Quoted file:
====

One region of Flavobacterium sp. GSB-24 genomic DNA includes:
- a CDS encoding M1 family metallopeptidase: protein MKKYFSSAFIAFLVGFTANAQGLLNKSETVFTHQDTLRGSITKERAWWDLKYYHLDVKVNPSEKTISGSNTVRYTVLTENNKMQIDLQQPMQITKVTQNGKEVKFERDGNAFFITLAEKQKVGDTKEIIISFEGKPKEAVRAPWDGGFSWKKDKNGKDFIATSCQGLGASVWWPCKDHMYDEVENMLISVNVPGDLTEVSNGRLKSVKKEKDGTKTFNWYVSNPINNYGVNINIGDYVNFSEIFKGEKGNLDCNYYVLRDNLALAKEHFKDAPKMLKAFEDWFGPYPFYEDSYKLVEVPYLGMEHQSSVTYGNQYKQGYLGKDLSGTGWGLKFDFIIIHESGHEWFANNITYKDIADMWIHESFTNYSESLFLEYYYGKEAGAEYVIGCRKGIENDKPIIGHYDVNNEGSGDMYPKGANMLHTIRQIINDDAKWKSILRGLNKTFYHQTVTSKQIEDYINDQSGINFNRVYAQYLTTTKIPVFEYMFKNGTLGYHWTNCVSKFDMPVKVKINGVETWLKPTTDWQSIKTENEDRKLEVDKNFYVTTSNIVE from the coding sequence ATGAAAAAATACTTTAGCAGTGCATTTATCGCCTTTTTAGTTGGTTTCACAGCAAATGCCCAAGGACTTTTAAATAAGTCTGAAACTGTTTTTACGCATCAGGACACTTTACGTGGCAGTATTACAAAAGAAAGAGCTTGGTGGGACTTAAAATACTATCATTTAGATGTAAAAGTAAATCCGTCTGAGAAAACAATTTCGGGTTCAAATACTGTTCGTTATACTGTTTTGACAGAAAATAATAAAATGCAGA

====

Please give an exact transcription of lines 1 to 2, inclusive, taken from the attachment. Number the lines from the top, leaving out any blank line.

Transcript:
One region of Flavobacterium sp. GSB-24 genomic DNA includes:
- a CDS encoding M1 family metallopeptidase: protein MKKYFSSAFIAFLVGFTANAQGLLNKSETVFTHQDTLRGSITKERAWWDLKYYHLDVKVNPSEKTISGSNTVRYTVLTENNKMQIDLQQPMQITKVTQNGKEVKFERDGNAFFITLAEKQKVGDTKEIIISFEGKPKEAVRAPWDGGFSWKKDKNGKDFIATSCQGLGASVWWPCKDHMYDEVENMLISVNVPGDLTEVSNGRLKSVKKEKDGTKTFNWYVSNPINNYGVNINIGDYVNFSEIFKGEKGNLDCNYYVLRDNLALAKEHFKDAPKMLKAFEDWFGPYPFYEDSYKLVEVPYLGMEHQSSVTYGNQYKQGYLGKDLSGTGWGLKFDFIIIHESGHEWFANNITYKDIADMWIHESFTNYSESLFLEYYYGKEAGAEYVIGCRKGIENDKPIIGHYDVNNEGSGDMYPKGANMLHTIRQIINDDAKWKSILRGLNKTFYHQTVTSKQIEDYINDQSGINFNRVYAQYLTTTKIPVFEYMFKNGTLGYHWTNCVSKFDMPVKVKINGVETWLKPTTDWQSIKTENEDRKLEVDKNFYVTTSNIVE from the coding sequence ATGAAAAAATACTTTAGCAGTGCATTTATCGCCTTTTTAGTTGGTTTCACAGCAAATGCCCAAGGACTTTTAAATAAGTCTGAAACTGTTTTTACGCATCAGGACACTTTACGTGGCAGTATTACAAAAGAAAGAGCTTGGTGGGACTTAAAATACTATCATTTAGATGTAAAAGTAAATCCGTCTGAGAAAACAATTTCGGGTTCAAATACTGTTCGTTATACTGTTTTGACAGAAAATAATAAAATGCAGA